A crucial paper from Info Sci professors Karen Levy and Solon Barocas that explores user bias on online platforms has been named one of six must-read papers of 2017 by a leading privacy-law group. 

“Designing Against Discrimination in Online Markets” centers in on 10 categories of design and policy decisions that perpetuate, exacerbate or alleviate discrimination among users of popular online platforms, from dating apps and Craigslist to Uber and AirBnb. It was chosen by Future of Privacy Forum (FPF) as part of the non-profit’s annual Privacy Papers for Policymakers Award, which recognizes the latest, ground-breaking privacy research meant to inform policymakers on privacy issues and offer real-world solutions. As part of their paper's selection, Levy and Barocas will be invited to the U.S. Senate in February to present their work to lawmakers, academics and privacy professionals.

In their notable paper, the Tech-Law/Policy experts write: “The early web was marked by considerable uncertainty as to the reliability of the person on the other side of some exchange. Today’s web is dominated by platforms that employ a diverse set of techniques to relieve users of such anxieties—providing assurances that can go far beyond what people might glean from in-person interactions.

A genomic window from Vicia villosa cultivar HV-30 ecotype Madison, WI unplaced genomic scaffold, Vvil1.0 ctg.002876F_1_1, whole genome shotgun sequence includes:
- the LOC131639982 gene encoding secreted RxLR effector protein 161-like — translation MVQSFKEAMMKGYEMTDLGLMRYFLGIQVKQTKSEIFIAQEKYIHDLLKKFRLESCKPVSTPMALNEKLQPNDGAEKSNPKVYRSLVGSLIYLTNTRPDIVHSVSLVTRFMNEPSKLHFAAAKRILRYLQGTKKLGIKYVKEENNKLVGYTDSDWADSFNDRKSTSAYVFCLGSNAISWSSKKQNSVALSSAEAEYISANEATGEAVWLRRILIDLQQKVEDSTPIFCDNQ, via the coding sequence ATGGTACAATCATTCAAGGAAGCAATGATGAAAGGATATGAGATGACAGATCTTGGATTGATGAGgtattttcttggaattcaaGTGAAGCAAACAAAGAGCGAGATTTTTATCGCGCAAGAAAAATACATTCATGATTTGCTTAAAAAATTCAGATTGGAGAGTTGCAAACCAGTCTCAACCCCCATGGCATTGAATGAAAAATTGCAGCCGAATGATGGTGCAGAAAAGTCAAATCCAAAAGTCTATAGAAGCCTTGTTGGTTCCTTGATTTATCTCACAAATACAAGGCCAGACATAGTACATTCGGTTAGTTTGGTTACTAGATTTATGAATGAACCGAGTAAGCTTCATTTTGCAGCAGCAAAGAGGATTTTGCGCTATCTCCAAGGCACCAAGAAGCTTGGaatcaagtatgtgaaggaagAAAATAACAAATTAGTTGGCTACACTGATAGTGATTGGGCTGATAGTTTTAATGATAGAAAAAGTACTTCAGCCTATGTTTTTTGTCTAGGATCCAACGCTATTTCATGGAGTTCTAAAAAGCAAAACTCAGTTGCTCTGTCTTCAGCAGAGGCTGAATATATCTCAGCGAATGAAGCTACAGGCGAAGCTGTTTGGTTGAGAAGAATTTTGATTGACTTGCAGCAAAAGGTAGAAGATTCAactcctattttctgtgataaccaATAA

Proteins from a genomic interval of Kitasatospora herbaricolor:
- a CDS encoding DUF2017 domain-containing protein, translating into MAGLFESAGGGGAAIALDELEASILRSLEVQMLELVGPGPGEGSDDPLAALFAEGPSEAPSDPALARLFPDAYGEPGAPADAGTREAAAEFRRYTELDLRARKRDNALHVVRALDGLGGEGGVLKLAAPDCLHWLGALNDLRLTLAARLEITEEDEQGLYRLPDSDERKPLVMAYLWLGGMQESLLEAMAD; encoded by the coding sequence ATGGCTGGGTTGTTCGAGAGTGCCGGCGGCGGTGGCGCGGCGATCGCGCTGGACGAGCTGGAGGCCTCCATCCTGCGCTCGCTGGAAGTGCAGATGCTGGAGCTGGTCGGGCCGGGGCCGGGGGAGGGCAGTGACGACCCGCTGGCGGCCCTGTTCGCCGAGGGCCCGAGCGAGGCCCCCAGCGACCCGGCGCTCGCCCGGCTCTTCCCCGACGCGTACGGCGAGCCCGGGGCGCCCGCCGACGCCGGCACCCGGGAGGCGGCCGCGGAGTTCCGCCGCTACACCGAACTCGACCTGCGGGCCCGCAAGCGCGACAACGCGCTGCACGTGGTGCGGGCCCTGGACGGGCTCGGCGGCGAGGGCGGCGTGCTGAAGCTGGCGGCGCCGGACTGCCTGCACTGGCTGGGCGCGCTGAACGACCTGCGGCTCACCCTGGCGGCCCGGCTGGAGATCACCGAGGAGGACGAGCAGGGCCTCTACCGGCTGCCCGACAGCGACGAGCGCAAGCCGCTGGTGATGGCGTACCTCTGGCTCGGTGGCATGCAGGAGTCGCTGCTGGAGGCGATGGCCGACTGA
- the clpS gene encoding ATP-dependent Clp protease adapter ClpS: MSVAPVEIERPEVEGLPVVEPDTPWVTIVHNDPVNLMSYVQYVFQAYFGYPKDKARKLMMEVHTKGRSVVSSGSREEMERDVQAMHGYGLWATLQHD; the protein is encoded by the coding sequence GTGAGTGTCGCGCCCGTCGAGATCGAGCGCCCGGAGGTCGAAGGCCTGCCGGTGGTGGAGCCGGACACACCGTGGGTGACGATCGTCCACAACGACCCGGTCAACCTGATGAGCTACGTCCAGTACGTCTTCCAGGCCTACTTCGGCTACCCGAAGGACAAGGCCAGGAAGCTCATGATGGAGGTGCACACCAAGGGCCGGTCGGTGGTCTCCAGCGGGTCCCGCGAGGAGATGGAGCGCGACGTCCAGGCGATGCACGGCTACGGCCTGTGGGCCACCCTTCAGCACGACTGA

“In adopting these techniques, however, platforms have begun to exhibit the sorts of worrisome dynamics that are common in face-to-face encounters.” 

Details revealing gender, race, and ethnicity open the door to discrimination, either consciously or unconsciously, the pair writes, and design and policy choices make user-to-user interaction on these platforms more or less conducive to discrimination. 

“Platforms cannot divest themselves of this power,” they write. “Even choices made without explicit regard for discrimination can affect how vulnerable users are to bias.” 

This is Barocas’s second consecutive year on FPF’s annual list. A paper he coauthored “Accountable Algorithms” was among the 2016 year-end picks.